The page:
Time for bed

Regular readers - yes, I mean you, Dave - will know that my breaks from blogging make the tart grow fondler. Check the time. It's almost time.

My plan had always been to take a few months away. Partly because I wanted to be fresh and feisty for GBBF and the Ratebeer European Summer Gathering. Say what you like about them; social inadequates with too-narrow focus on what makes a good beer? Fuck you. I will be in the company of the finest beery people I know. Some real turds too, for sure, but that's the way the crumble cookies.

Then, strangely, events in the last few weeks have made me wonder why beer bloggers bother at all. Anti-CAMRA, craft beer, new-wave keg... it's not the topics - they deserve to be at the top of the debating agenda - but the attitude. Frankly, bar a few enlightened souls, it stinks.

It seems that original thought is a declining commodity. Yes, I know comment on news is vital and valid. Comment about other blogs - it's a free world, baby. Comments on other blogs that are longer than the OP? WTF?

Knickers are being twisted for no more than the perverse fun of doing so.

Beer blogging in the UK is by parts splenetic, reflective, a release, a mouthpiece. And occasionally obvious, fatuous, worthless.

You don't need to be told the do's and don'ts. They don't exist.

It's not about changing the 'entire producing and consuming beer scene'.

It's about having an opinion. It's about thinking.

Please remember - thinking is so important.

And don't forget, people. It's only beer. It may be game-changing, life-shifting beer.

But it's only beer.

As long as it's good beer...

See you all in August, folks. Be Nice To Each Other :-)


The Session #52: Beer Collectibles

This month's Session, "Beer Collectibles & Breweriana", is hosted by Brian Stechschulte at All Over Beer.

I squashed my collecting bug before I turned a teenager. A brief flirtation with stamps, a serious fixation with chocolate bar wrappers and a bizarre fascination with badges gave way to far healthier pursuits. Like failing miserably at cricket. And engineering socially-awkward opportunities to try and see Julie ********'s bra. Apparently, if I'd asked, she'd have shown it to me. And it turns out she knew how to throw a cricket ball too.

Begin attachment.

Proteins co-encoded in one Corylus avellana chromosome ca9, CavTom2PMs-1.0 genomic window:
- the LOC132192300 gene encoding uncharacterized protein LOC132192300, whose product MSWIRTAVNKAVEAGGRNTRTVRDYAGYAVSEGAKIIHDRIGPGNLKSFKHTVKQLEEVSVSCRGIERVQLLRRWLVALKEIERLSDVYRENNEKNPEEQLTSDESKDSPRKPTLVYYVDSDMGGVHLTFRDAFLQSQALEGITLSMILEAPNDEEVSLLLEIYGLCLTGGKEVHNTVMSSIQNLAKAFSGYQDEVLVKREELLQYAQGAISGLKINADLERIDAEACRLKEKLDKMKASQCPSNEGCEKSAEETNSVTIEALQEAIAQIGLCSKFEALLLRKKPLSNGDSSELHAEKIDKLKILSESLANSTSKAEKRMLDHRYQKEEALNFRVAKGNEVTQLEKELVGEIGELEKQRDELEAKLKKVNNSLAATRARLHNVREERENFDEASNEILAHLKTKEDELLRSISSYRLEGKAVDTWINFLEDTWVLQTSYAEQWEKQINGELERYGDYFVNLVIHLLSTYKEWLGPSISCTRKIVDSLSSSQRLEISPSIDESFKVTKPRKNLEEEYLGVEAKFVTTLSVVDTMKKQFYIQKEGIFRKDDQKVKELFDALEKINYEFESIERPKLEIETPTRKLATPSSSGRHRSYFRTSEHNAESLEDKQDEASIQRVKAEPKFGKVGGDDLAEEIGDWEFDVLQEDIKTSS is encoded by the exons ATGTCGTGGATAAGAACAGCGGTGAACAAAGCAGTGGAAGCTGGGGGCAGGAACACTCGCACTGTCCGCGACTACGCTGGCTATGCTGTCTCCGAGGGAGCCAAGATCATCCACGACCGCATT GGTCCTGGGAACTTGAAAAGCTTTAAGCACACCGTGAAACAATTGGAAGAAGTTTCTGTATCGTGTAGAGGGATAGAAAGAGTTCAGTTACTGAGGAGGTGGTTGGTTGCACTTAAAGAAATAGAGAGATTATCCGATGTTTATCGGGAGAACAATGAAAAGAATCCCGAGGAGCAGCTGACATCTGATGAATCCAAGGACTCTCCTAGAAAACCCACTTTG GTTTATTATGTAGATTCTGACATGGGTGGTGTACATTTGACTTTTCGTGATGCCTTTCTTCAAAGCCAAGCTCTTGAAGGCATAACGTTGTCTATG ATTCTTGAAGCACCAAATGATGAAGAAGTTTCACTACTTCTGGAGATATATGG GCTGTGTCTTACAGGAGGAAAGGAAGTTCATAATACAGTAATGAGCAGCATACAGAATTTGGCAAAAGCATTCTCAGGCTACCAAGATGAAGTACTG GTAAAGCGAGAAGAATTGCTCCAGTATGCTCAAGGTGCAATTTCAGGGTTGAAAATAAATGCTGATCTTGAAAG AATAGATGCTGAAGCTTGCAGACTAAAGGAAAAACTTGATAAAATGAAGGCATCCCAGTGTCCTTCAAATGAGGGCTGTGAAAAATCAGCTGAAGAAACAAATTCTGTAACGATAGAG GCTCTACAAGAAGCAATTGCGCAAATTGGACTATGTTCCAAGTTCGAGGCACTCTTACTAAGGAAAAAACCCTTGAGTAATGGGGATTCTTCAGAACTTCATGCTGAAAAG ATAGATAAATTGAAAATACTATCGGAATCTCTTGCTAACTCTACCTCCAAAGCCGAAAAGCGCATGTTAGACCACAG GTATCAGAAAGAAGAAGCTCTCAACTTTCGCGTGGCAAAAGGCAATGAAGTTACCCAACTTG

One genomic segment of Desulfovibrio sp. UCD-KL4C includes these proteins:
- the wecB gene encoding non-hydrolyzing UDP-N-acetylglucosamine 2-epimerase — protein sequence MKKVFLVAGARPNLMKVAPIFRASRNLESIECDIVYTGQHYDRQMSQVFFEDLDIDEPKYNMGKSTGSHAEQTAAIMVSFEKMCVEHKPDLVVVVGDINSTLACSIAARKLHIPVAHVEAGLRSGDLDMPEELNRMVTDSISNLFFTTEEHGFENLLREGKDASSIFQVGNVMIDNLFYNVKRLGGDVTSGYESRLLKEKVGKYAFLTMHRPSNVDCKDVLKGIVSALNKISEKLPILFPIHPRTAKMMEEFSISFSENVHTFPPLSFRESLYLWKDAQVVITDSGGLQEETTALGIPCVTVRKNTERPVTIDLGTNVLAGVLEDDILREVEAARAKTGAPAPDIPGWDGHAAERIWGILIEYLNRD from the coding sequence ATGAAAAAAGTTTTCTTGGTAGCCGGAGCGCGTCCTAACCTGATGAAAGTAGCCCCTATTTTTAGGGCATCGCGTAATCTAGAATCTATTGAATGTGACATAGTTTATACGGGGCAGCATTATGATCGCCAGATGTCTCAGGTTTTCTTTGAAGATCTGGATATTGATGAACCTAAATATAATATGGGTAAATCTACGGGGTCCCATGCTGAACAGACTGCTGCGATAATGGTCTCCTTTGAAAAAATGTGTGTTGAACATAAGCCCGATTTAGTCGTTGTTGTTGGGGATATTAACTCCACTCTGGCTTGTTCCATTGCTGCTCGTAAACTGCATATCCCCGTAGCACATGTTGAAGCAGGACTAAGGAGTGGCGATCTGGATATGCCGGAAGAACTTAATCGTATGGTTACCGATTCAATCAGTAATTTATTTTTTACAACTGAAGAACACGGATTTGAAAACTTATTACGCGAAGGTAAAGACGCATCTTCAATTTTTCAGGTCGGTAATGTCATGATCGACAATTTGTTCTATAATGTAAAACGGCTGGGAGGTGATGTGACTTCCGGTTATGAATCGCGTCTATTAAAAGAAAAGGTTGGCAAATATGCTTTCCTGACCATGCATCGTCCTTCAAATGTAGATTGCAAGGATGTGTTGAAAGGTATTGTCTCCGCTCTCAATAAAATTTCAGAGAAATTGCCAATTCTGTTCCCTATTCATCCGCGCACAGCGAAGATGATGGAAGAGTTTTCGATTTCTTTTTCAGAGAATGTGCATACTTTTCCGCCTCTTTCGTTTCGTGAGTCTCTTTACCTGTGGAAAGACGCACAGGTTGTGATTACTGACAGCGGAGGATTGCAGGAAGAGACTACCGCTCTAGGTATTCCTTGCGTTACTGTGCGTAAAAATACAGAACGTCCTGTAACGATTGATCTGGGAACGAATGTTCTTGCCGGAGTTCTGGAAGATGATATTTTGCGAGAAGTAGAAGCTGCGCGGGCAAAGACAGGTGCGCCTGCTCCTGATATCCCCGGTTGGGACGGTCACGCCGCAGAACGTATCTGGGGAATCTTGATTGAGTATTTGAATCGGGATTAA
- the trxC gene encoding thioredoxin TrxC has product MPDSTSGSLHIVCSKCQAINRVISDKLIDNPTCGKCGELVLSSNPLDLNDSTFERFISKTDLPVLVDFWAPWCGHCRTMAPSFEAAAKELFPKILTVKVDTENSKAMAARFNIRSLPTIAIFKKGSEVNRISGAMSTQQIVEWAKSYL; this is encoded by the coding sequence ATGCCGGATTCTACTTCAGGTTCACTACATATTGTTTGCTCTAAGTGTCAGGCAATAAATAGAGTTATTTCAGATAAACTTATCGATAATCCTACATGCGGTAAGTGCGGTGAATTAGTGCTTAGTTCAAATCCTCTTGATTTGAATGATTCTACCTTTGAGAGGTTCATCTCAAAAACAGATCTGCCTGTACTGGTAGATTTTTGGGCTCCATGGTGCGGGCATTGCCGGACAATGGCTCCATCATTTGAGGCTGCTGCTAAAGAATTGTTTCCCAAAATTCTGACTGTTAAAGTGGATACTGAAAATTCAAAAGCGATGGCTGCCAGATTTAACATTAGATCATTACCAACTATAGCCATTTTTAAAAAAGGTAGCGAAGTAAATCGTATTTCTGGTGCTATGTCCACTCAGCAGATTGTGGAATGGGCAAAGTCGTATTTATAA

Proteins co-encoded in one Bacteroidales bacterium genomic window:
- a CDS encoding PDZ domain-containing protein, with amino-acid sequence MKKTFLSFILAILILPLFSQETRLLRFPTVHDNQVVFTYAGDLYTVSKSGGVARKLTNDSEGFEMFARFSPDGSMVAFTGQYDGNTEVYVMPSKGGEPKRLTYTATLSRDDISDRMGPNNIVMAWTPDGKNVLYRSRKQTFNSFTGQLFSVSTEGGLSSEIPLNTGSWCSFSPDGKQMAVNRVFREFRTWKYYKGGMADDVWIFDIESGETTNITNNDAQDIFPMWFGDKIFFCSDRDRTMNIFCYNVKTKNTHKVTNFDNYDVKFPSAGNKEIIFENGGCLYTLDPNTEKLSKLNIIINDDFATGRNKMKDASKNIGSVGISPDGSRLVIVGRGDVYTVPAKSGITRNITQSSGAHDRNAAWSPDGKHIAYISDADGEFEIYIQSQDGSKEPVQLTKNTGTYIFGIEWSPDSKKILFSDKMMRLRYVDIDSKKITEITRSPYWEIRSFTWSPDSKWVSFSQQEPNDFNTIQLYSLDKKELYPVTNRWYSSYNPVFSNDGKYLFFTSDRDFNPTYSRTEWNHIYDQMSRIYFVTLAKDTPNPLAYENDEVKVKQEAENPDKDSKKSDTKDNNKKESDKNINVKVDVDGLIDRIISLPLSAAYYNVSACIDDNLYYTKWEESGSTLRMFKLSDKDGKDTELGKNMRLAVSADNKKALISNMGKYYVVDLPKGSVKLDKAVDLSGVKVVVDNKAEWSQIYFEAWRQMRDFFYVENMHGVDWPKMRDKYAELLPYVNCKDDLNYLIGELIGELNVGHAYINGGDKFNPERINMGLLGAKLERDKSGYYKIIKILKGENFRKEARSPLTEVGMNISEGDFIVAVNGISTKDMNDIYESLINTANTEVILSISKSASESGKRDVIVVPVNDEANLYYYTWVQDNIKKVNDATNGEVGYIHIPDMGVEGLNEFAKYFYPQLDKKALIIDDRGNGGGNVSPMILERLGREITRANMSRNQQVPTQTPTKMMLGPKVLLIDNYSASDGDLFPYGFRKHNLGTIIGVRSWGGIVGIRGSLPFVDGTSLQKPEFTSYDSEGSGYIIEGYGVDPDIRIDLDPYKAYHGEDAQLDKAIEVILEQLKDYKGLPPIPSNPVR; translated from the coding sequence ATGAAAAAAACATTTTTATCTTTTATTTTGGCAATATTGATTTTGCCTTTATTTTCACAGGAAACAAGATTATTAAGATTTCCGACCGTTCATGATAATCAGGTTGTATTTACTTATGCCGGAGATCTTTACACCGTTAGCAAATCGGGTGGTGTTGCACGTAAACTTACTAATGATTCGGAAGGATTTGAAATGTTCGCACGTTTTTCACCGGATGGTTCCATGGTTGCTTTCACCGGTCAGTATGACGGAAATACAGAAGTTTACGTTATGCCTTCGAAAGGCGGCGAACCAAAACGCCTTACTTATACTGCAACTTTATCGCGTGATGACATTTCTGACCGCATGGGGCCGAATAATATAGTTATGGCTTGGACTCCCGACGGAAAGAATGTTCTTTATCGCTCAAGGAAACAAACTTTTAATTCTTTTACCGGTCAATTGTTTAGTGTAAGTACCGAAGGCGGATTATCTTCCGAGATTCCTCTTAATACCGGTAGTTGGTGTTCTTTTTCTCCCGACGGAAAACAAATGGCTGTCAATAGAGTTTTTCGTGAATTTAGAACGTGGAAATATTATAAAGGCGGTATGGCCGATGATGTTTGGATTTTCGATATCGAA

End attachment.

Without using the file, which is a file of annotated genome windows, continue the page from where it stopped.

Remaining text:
So the attraction of saving breweriana has never appealed. Tegestology doesn't tickle my fancy. I do have a giant glass full of bottle tops but that was borne out of habit - flicking tops from one end of the kitchen to the other. I've no idea what's in that glass, never mind it being cross-referenced and photographed.

But, strictly speaking, I do have a collection. It's small but perfectly formed:

The Orval label comes from a lunchtime bottle savoured at the Nouvelle Hostellerie d'Orval in the company of brewery's commercial director, François de Harenne, and the beer polymath Phil Lowry. The Chimay cork was one of several popped later that same day by their export manager, Steve Marangon, in the garden of Auberge de Poteaupré. It was a day like no other in my life. Intelligent company. Industrial brewing sat cheek-by-jowl with meditative surroundings. World-class beers.

Every time I look at these things I can again feel the sun on my back. Taste the cheeses. Recall the tales told. Grin like the Cheshire Cat once more.

To everyone else, it's throwaway stuff. To me, it's a tangible link to the greatest beery day in my life. I'm just glad that I remembered to bring them home.


Seven years

It's Easter 2004. I'm sat in a hotel bar in Brugge, mispronouncing Duvel and about to have my beer epiphany.

In the grounds of Thornbridge Hall, Derbyshire, a stonemason's workshop is empty. The building that will witness the birth of Jaipur is still semi-derelict.

Over five hundred other UK breweries are still stainless-steel dreams. Five hundred.

Pete Brown has yet to begin blogging about beer. Facebook is only for Ivy League students. Twitter is just what birds do.

Many of the pubs that I drink in now have yet to have their renaissance. Many of the bars that I now visit in London (and a fair few of the beers I drink in them) don't yet even exist.

Seven years. Thousands of beers. A wholly different outlook.

In seven years. If I'm excited about beer now, how am I going to feel in 2018?


The Revolution Will Be Pressurised

Amongst all the noise about 'craft keg revolutions', let's attempt some clarity.

The majority of draught on-trade beer drank in the UK is kegged.

The majority of that kegged beer is lager.

The majority of the remainder is stout and bitter.

The craft / boutique / artisinal whatever-you-will keg is a niche within a niche.

The revolution will not come from these beers.

The revolution will come when a major brewer with font space secured in outlets throughout a comprehensive national distribution network chooses to enter the market.


When a keg beer is brewed that appeals to the casual cask fan. And the lager fan.

When the market predictions say the time is right.

When a brand can be developed, researched, trialled and promoted.

I fully expect, within the next five years, to see a major nationwide keg brand launched, appealing to cask ale drinkers looking for more consistency and to lager drinkers looking for more flavour. Something gold. Something premium.

And it will shift the axis of the UK beer market.

The revolution will be pressurised. Just not in the way that the geeks think it ought to be.